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11 Lessons (1h 5m)
    • 1. Trailer

      2:09
    • 2. A Concise Value-Driven Message

      3:56
    • 3. Know What Is Newsworthy

      6:42
    • 4. Offer Up Unique Data

      1:52
    • 5. Under the Journalist's Coverage Area

      4:23
    • 6. Know the Lingo

      2:36
    • 7. Send Awesome Emails

      8:24
    • 8. Tweet It Up

      2:58
    • 9. Behold the Power of Reverse Pitching

      2:05
    • 10. Final Tips for Success

      1:42
    • 11. Wrap-up and Feedback Session

      27:57

Project Description

Build a press kit

Concise Message and Pitch

  1. Assess your message

    Take a look at your website, app, project, and anything else that has your startup's messaging on it, and assess the situation. Does your company portray a consistent message? If not, how many different messages are you throwing at consumers? What are the key takeaways? 

    Happy planning!

  2. Write a one sentence pitch

    For starter's, create a one-sentence pitch for your company. Review the Founder Institute’s one-sentence pitch formula.

    Then compose your own one-sentence pitch to describe what your startup is all about!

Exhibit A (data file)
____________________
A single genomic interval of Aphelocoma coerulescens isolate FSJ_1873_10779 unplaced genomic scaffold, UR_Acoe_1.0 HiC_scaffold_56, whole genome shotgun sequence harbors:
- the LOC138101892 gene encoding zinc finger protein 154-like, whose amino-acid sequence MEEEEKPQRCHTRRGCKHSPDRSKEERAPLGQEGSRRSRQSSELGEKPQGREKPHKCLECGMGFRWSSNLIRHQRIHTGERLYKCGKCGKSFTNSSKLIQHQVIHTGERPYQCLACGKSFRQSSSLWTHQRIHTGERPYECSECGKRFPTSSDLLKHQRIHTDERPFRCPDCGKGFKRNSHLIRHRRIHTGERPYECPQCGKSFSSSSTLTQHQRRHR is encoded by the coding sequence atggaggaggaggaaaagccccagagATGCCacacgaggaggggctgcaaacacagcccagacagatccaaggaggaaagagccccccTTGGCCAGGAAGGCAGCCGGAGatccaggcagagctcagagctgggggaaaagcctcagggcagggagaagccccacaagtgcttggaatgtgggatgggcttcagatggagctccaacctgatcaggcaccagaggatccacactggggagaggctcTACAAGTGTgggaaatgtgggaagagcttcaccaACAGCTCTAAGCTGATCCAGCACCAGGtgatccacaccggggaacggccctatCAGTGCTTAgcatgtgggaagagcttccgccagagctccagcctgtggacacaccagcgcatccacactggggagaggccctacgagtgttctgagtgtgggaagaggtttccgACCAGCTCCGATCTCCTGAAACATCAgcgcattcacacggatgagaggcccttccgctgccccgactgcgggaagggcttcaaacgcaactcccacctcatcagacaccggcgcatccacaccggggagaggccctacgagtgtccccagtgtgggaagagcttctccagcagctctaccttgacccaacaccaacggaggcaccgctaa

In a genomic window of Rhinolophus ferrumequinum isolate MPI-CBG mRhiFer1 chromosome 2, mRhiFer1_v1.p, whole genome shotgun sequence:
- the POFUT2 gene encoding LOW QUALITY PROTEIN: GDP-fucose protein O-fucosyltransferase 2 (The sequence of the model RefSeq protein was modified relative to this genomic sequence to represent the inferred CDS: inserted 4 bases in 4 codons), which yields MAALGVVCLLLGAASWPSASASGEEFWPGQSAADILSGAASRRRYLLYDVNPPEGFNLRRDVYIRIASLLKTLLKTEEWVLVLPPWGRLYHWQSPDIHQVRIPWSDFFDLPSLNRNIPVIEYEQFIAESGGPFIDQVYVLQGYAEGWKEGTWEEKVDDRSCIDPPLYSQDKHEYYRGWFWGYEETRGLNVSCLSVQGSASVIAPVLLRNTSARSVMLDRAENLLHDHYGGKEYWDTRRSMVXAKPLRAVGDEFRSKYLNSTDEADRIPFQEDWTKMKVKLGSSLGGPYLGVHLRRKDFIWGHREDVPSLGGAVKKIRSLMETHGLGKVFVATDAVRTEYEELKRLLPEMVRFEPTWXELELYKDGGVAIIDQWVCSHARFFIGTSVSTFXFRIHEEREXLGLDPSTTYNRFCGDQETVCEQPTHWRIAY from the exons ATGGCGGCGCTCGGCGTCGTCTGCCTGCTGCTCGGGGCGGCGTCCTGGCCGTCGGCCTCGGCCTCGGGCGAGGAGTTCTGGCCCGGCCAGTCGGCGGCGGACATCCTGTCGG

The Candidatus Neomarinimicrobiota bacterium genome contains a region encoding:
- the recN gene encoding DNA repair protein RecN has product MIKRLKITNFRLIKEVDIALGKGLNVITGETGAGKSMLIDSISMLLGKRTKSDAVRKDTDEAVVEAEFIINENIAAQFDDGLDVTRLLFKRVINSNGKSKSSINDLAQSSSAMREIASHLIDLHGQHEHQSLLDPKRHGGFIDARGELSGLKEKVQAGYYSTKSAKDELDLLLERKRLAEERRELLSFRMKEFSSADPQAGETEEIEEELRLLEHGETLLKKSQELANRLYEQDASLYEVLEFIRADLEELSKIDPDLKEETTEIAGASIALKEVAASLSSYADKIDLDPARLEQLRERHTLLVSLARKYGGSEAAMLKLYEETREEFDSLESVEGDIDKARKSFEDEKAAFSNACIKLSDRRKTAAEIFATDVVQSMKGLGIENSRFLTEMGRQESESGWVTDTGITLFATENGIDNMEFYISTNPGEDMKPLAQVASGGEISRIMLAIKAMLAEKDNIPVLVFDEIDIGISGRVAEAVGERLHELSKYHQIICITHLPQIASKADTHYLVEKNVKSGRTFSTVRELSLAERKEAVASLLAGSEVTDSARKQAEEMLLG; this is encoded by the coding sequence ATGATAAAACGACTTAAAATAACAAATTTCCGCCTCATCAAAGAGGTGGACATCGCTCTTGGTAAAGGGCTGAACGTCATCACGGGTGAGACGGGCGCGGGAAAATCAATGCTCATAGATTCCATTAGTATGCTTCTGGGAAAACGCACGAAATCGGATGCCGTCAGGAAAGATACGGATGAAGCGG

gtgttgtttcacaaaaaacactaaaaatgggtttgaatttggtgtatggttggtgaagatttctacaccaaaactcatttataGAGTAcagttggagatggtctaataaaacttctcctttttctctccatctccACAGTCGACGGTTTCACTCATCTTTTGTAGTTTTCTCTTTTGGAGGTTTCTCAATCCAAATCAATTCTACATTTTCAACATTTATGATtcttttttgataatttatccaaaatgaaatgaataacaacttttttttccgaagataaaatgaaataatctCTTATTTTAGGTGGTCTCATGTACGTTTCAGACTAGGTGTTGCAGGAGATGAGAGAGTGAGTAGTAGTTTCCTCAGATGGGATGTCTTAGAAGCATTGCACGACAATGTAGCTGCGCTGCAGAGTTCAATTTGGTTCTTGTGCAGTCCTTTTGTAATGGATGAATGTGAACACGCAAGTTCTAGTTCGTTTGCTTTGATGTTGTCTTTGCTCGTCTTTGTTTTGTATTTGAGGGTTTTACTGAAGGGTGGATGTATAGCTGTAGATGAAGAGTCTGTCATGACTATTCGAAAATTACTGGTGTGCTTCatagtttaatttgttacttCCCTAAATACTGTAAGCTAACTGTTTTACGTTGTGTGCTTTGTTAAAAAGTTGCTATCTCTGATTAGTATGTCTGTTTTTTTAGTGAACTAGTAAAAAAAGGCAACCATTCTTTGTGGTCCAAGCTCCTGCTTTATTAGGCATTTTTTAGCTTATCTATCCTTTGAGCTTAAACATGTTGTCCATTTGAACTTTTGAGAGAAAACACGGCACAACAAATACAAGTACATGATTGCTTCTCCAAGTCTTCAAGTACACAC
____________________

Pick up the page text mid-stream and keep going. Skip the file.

Remember, the formula is: My company (company name), is developing (a defined offering) to help (a target audience) (solve a problem) (with secret sauce).

  3. Share your pitch

    Share your pitch on your project page.

    Ask three people for feedback on your pitch. 

    Offer critical feedback on other pitches.

Know What is News

  1. Make a list of new ideas

    Taking note of what you've learned in this unit, make a list of 10 news ideas for your startup.

  2. Create some buzz

    Share your news ideas on your project page.

    Provide feedback on your classmates news ideas.

Unique Data

  1. Utilize Your Data

    If your company has useful data that may be able to be used to generate press or a unique report, brainstorm topics that could be of interest, as extrapolated from this data. Consider infographic, white paper, and report options that could be of interest.